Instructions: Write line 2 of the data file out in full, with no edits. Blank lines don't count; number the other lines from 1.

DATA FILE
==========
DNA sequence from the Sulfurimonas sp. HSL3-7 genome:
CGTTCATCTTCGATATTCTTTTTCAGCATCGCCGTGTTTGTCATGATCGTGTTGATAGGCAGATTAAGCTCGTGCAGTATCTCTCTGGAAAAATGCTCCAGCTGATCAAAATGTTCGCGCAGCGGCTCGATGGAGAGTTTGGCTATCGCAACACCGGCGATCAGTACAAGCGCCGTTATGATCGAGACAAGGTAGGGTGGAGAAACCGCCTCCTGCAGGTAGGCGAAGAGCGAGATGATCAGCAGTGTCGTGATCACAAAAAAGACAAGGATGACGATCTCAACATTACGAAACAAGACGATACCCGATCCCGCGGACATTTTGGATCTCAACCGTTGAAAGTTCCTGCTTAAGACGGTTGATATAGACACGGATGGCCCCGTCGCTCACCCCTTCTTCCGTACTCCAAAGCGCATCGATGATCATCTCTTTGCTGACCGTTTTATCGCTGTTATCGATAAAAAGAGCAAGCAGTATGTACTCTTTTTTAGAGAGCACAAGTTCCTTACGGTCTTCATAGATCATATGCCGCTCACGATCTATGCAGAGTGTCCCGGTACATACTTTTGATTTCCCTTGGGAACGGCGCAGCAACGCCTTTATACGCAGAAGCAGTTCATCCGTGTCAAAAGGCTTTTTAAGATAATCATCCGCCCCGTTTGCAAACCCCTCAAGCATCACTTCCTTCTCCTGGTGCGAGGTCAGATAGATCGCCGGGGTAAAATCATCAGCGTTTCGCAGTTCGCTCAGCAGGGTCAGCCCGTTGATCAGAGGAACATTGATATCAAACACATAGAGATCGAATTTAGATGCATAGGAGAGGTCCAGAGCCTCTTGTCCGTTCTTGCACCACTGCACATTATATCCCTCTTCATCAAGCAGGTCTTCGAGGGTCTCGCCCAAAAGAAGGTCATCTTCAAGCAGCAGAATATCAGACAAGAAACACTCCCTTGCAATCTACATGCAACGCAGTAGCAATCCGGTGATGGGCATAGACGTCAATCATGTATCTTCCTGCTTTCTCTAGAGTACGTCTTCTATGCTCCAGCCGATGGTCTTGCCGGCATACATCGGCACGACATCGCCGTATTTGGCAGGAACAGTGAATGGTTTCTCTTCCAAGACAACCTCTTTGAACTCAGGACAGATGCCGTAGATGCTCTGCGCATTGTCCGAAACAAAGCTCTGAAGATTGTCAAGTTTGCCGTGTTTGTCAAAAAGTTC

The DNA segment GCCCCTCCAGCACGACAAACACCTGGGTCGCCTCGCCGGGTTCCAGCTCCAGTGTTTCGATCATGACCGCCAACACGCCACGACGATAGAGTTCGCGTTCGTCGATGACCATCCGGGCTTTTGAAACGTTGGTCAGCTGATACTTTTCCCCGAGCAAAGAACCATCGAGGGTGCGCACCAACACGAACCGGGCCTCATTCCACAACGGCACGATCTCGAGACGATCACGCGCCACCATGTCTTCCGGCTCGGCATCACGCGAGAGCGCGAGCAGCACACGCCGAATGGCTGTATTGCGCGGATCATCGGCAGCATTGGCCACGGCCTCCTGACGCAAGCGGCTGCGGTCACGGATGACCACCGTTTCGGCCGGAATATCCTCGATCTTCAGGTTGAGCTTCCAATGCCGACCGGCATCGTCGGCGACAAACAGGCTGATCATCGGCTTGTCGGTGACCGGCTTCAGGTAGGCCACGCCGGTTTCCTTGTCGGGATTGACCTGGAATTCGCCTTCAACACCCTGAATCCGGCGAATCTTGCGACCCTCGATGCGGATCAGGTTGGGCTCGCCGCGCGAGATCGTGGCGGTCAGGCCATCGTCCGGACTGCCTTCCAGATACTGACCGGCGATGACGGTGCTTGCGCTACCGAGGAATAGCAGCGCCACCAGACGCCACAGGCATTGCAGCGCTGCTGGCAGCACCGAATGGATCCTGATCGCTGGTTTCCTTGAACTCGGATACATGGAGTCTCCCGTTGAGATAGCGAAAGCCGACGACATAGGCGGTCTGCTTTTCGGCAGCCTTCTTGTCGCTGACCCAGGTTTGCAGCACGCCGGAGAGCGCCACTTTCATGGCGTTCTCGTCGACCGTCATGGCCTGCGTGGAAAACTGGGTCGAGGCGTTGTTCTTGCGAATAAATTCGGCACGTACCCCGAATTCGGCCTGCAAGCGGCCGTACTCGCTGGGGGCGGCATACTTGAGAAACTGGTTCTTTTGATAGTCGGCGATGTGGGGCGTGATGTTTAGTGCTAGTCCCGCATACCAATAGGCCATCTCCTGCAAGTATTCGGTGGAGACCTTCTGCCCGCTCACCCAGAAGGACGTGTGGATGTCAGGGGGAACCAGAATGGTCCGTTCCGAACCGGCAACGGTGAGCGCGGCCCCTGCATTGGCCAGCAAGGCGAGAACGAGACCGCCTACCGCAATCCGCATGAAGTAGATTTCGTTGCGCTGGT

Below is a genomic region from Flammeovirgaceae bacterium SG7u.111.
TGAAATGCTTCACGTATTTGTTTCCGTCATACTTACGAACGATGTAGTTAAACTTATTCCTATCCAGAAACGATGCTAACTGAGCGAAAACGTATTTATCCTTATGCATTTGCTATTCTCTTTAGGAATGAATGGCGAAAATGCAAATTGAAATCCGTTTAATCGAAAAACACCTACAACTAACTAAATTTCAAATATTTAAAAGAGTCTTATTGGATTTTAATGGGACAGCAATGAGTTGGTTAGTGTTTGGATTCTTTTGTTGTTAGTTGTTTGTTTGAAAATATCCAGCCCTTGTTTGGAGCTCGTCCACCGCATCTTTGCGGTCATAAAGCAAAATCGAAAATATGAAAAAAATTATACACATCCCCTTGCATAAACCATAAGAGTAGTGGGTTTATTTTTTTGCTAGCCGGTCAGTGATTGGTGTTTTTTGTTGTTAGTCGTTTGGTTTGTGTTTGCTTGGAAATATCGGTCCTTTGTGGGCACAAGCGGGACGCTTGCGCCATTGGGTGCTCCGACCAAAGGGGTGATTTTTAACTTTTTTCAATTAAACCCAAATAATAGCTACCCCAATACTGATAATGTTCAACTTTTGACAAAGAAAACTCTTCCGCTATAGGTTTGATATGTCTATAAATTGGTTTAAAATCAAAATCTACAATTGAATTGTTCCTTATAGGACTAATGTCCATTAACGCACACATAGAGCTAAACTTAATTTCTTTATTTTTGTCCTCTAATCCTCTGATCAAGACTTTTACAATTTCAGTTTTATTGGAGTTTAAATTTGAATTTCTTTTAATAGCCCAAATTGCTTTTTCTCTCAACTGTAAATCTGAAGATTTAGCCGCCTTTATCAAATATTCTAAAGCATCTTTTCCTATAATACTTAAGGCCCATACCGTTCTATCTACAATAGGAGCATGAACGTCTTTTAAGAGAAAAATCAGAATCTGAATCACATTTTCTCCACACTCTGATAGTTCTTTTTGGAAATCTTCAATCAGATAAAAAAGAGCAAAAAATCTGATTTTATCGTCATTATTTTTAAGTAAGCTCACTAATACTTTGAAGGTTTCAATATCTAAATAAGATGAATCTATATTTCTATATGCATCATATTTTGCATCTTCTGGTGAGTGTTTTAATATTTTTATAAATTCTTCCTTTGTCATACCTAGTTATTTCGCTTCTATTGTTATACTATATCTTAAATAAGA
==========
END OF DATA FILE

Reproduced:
CGTTCATCTTCGATATTCTTTTTCAGCATCGCCGTGTTTGTCATGATCGTGTTGATAGGCAGATTAAGCTCGTGCAGTATCTCTCTGGAAAAATGCTCCAGCTGATCAAAATGTTCGCGCAGCGGCTCGATGGAGAGTTTGGCTATCGCAACACCGGCGATCAGTACAAGCGCCGTTATGATCGAGACAAGGTAGGGTGGAGAAACCGCCTCCTGCAGGTAGGCGAAGAGCGAGATGATCAGCAGTGTCGTGATCACAAAAAAGACAAGGATGACGATCTCAACATTACGAAACAAGACGATACCCGATCCCGCGGACATTTTGGATCTCAACCGTTGAAAGTTCCTGCTTAAGACGGTTGATATAGACACGGATGGCCCCGTCGCTCACCCCTTCTTCCGTACTCCAAAGCGCATCGATGATCATCTCTTTGCTGACCGTTTTATCGCTGTTATCGATAAAAAGAGCAAGCAGTATGTACTCTTTTTTAGAGAGCACAAGTTCCTTACGGTCTTCATAGATCATATGCCGCTCACGATCTATGCAGAGTGTCCCGGTACATACTTTTGATTTCCCTTGGGAACGGCGCAGCAACGCCTTTATACGCAGAAGCAGTTCATCCGTGTCAAAAGGCTTTTTAAGATAATCATCCGCCCCGTTTGCAAACCCCTCAAGCATCACTTCCTTCTCCTGGTGCGAGGTCAGATAGATCGCCGGGGTAAAATCATCAGCGTTTCGCAGTTCGCTCAGCAGGGTCAGCCCGTTGATCAGAGGAACATTGATATCAAACACATAGAGATCGAATTTAGATGCATAGGAGAGGTCCAGAGCCTCTTGTCCGTTCTTGCACCACTGCACATTATATCCCTCTTCATCAAGCAGGTCTTCGAGGGTCTCGCCCAAAAGAAGGTCATCTTCAAGCAGCAGAATATCAGACAAGAAACACTCCCTTGCAATCTACATGCAACGCAGTAGCAATCCGGTGATGGGCATAGACGTCAATCATGTATCTTCCTGCTTTCTCTAGAGTACGTCTTCTATGCTCCAGCCGATGGTCTTGCCGGCATACATCGGCACGACATCGCCGTATTTGGCAGGAACAGTGAATGGTTTCTCTTCCAAGACAACCTCTTTGAACTCAGGACAGATGCCGTAGATGCTCTGCGCATTGTCCGAAACAAAGCTCTGAAGATTGTCAAGTTTGCCGTGTTTGTCAAAAAGTTC